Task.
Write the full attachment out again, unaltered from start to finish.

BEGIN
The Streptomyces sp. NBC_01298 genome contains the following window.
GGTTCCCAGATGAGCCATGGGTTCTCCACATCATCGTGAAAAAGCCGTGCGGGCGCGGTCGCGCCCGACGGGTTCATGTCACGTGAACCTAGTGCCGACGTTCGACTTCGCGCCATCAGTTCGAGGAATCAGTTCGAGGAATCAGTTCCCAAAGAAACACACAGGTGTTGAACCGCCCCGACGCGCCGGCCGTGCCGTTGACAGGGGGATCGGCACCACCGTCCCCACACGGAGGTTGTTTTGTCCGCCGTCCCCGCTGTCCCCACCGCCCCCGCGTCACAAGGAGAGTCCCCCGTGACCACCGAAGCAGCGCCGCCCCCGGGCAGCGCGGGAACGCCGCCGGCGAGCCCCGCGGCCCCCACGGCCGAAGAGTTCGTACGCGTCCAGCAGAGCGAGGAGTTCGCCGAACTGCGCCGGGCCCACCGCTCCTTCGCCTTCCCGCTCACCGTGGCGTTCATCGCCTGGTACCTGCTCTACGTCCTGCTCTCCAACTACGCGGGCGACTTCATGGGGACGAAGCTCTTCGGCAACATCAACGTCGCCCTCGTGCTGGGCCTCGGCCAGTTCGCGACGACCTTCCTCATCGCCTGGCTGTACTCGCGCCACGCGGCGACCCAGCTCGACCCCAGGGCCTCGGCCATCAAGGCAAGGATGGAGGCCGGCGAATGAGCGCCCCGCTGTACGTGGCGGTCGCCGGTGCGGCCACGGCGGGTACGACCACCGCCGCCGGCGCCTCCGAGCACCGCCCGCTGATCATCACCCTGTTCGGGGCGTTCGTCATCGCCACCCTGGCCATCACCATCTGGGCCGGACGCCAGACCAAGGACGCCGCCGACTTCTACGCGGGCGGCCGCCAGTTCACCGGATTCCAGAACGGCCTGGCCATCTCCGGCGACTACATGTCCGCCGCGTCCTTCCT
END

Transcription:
The Streptomyces sp. NBC_01298 genome contains the following window.
GGTTCCCAGATGAGCCATGGGTTCTCCACATCATCGTGAAAAAGCCGTGCGGGCGCGGTCGCGCCCGACGGGTTCATGTCACGTGAACCTAGTGCCGACGTTCGACTTCGCGCCATCAGTTCGAGGAATCAGTTCGAGGAATCAGTTCCCAAAGAAACACACAGGTGTTGAACCGCCCCGACGCGCCGGCCGTGCCGTTGACAGGGGGATCGGCACCACCGTCCCCACACGGAGGTTGTTTTGTCCGCCGTCCCCGCTGTCCCCACCGCCCCCGCGTCACAAGGAGAGTCCCCCGTGACCACCGAAGCAGCGCCGCCCCCGGGCAGCGCGGGAACGCCGCCGGCGAGCCCCGCGGCCCCCACGGCCGAAGAGTTCGTACGCGTCCAGCAGAGCGAGGAGTTCGCCGAACTGCGCCGGGCCCACCGCTCCTTCGCCTTCCCGCTCACCGTGGCGTTCATCGCCTGGTACCTGCTCTACGTCCTGCTCTCCAACTACGCGGGCGACTTCATGGGGACGAAGCTCTTCGGCAACATCAACGTCGCCCTCGTGCTGGGCCTCGGCCAGTTCGCGACGACCTTCCTCATCGCCTGGCTGTACTCGCGCCACGCGGCGACCCAGCTCGACCCCAGGGCCTCGGCCATCAAGGCAAGGATGGAGGCCGGCGAATGAGCGCCCCGCTGTACGTGGCGGTCGCCGGTGCGGCCACGGCGGGTACGACCACCGCCGCCGGCGCCTCCGAGCACCGCCCGCTGATCATCACCCTGTTCGGGGCGTTCGTCATCGCCACCCTGGCCATCACCATCTGGGCCGGACGCCAGACCAAGGACGCCGCCGACTTCTACGCGGGCGGCCGCCAGTTCACCGGATTCCAGAACGGCCTGGCCATCTCCGGCGACTACATGTCCGCCGCGTCCTTCCT